Noah, master of the earth, began and planted a vineyard. He drank of the wine and became drunk, and uncovered himself inside his tent”—Genesis 9:20–21.

The debacle of Noah after exiting the ark is the first documented case of alcohol abuse in the Bible. Perceiving the need to build a new world, he began to cultivate the earth, and quite deliberately chose wine grapes as his first crop. Noah’s intoxication—far from being an accidental outcome—was his actual intent from the start.

What was Noah’s plan? According to Kabbalah, Noah realized that the downfall of man, which led to the Flood, originated from the sin of Adam and Eve. Eating from the Tree of Knowledge of Good and Evil—as its name indicates—had implanted within man an awareness that everything has the potential to be used in the service of G‑d—or to be exploited for selfish gain.

Before the sin, Adam and Eve lacked the self-consciousness to perceive physical pleasure as a source of personal gratification. Rather, they saw everything as a tool for performing a G‑dly purpose. As such, even their genitalia caused them no shame. After eating from the tree, however, their “eyes were opened” (Gen. 3:7). They became strikingly aware of themselves, and of the vast possibilities for extracting sensual stimulation from life, even from the most necessary biological functions.

So, Eve deliberately chose to eat of the Tree of Knowledge because, to her thinking, the ability to derive personal pleasure was the secret to happiness, which G‑d guarded to Himself. Of course, the results were the opposite. In exchange for his innocence, man was granted frustration, insatiability and shame.

Since Noah realized that rather than bringing happiness, this sophistication was actually the source of all misery, he sought to rebuild the world based on a new paradigm. He conceived of a simpler, more wholesome ideal—freedom from self-consciousness. So, with the best of intentions, Noah chose intoxication as his means toward this end. Noah awoke, however, to find himself degraded and ashamed. His drunkenness failed to grant him the anticipated deliverance from the curse of the Tree of Knowledge that he had sought.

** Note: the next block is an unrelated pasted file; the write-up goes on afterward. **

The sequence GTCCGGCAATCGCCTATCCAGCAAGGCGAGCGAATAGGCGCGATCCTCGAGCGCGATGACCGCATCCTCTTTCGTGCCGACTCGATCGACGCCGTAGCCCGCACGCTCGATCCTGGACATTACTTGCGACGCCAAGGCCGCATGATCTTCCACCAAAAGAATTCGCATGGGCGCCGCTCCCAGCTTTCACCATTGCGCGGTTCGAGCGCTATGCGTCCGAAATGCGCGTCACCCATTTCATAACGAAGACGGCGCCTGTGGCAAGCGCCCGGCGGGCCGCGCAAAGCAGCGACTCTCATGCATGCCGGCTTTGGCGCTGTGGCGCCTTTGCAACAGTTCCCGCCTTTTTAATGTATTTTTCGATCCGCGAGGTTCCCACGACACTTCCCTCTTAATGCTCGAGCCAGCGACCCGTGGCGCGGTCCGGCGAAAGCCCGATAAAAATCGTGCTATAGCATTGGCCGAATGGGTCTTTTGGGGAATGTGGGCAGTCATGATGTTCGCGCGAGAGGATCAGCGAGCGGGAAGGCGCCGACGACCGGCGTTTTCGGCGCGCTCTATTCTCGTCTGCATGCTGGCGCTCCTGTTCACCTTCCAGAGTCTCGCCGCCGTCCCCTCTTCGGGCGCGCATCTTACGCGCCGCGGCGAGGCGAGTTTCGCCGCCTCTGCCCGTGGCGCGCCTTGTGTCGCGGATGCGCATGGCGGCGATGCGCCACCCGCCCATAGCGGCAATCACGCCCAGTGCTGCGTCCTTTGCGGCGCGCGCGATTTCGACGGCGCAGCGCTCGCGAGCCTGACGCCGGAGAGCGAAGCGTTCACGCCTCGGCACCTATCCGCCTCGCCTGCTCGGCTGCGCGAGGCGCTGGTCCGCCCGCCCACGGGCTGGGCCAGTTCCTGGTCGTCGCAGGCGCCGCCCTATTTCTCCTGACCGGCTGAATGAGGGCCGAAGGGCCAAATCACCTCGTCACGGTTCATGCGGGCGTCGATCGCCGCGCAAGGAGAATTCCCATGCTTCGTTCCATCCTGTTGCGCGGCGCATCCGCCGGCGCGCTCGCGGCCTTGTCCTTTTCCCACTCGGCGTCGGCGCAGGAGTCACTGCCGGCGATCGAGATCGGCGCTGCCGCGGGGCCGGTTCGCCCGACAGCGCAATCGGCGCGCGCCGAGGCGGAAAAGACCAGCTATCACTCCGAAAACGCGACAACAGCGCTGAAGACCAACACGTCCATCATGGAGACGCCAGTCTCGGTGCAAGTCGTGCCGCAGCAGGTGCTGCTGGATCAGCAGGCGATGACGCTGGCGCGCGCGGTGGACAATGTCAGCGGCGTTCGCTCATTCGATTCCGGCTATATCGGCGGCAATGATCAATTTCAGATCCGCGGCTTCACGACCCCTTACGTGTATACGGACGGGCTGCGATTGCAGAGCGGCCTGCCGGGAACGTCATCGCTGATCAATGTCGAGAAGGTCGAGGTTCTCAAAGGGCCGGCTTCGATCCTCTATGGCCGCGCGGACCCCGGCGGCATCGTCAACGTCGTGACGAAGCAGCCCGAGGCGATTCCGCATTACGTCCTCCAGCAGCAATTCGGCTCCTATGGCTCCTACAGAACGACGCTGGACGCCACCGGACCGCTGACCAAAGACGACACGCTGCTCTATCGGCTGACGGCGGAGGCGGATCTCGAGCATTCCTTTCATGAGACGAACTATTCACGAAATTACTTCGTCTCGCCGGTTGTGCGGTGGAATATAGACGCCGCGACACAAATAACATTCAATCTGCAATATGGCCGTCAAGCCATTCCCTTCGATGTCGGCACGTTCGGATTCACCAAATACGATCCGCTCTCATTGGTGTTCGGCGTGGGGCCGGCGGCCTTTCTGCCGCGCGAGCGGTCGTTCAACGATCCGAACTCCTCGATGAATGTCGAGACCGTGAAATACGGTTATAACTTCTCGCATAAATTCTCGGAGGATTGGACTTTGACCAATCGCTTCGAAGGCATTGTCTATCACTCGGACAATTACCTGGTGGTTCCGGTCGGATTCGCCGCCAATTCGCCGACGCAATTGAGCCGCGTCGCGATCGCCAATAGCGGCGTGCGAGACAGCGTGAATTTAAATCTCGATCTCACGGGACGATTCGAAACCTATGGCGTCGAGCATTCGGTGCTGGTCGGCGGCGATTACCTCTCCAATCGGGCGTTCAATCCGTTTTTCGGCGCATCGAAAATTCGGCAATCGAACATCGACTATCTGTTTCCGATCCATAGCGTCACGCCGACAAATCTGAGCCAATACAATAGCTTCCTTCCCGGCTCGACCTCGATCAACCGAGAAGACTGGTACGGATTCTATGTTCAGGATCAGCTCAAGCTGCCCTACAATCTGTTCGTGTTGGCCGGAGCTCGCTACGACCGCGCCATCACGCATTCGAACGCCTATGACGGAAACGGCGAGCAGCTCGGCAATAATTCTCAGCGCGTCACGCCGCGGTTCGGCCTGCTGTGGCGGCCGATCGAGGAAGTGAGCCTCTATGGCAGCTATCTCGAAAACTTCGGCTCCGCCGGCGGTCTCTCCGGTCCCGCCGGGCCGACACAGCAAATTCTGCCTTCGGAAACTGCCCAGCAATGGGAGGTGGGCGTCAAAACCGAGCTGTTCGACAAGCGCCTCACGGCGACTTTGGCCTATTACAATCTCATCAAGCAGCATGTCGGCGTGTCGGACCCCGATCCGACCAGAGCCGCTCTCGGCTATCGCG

Of course, Noah’s mistake was in concluding that the opposite of self-consciousness is self-obliteration. In reality, these two attitudes, like arrogance and self-loathing, are really just two sides of the same coin. Both are, in essence, a preoccupation with self.

Many say that we alcoholics and addicts are an extremely sensitive type of people, and that we feel things too deeply. Some say that it is our sensory overload that drives us to self-medicate. Of course, self-consciousness is the fate of all mankind, but we have felt that we inherited more than our fair portion of the curse of Adam and Eve. So, when we thought we had discovered the secret antidote, like Noah, we threw ourselves singlemindedly into carrying out our plans. But also like Noah, we emerged from our self-medicated state worse for the wear every time. Numbness and oblivion were deceptively promising remedies for an ego which was far too sensitive.

But the real secret, we have found, lies not in anesthetizing the self—but in rising above it. In our active alcoholism, we fluctuated madly between our natural state of feeling too much and our self-medicated condition of feeling too little. When we work hard on our recovery, however, our love-hate relationship with stimulus becomes increasingly a non-issue. The opposite of self-consciousness, we now know, is not unconsciousness. We now have the wonderful new option of G‑d-consciousness.